Initially, the capacity savings of processed data in the NTFS uncompressed repositories is impossible to ignore, however, the additional space required to ingest the data cannot be ignored too.  If a long-term retention repository is a goal, then within the constraints of NTFS deduplication, (1TB officially, seen 4TB restored without issue in testing) uncompressed offers huge gains regarding data reduction, 20:1, with Windows.

The big flaw of ReFS is a disability for the RAID, which Microsoft is working on, so keep in mind usage of hardware virtualized RAID alternative, if you want to use ReFS in a future deployment.

ReFS, for the most part, is working well now and is probably the best bet for a primary or indeed secondary backup repository. With regards to a second copy, ReFS is great for fast transforms however you may be happy trading performance for retention, in which case backup copies can target an NTFS volume.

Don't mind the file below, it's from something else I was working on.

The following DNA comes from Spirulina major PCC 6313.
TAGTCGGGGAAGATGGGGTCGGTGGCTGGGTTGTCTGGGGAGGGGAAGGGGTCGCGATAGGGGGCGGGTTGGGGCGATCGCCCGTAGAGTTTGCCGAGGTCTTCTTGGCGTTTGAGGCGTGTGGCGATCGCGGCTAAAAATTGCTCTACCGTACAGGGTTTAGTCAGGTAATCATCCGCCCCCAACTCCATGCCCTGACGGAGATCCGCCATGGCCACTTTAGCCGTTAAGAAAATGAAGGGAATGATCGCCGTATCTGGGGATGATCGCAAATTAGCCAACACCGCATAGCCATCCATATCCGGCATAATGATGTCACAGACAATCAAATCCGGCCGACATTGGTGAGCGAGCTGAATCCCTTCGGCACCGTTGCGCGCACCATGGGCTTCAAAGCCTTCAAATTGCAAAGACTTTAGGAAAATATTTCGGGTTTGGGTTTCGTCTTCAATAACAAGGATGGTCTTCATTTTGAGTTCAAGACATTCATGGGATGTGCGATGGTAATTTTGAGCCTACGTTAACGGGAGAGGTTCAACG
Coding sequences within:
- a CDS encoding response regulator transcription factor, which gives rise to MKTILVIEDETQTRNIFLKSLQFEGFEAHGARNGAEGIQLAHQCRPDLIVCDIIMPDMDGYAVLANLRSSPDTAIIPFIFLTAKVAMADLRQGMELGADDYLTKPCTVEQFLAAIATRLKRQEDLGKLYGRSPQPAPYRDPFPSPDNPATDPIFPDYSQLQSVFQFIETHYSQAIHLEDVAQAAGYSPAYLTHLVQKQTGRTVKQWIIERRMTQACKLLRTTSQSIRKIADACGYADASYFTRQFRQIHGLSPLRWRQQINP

In conclusion, although ReFS has some major advantages over NTFS filesystem, like Automatic integrity checking, data scrubbing techniques, better protection against data degradation, built-in drive recovery, and redundancy, etc., by comparison to NTFS, it still has flaws: cannot be used with Clustered Shared Volumes, no conversion capability between NTFS and ReFS, no file-based deduplication, and no disk quotas. Regarding that flaws, and Microsoft announcement to move it just to windows workstation distribution, It doesn’t look like ReFS, in a state that is now, can threaten NTFS’ position as the main system.



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Quota Management in Windows Server 2016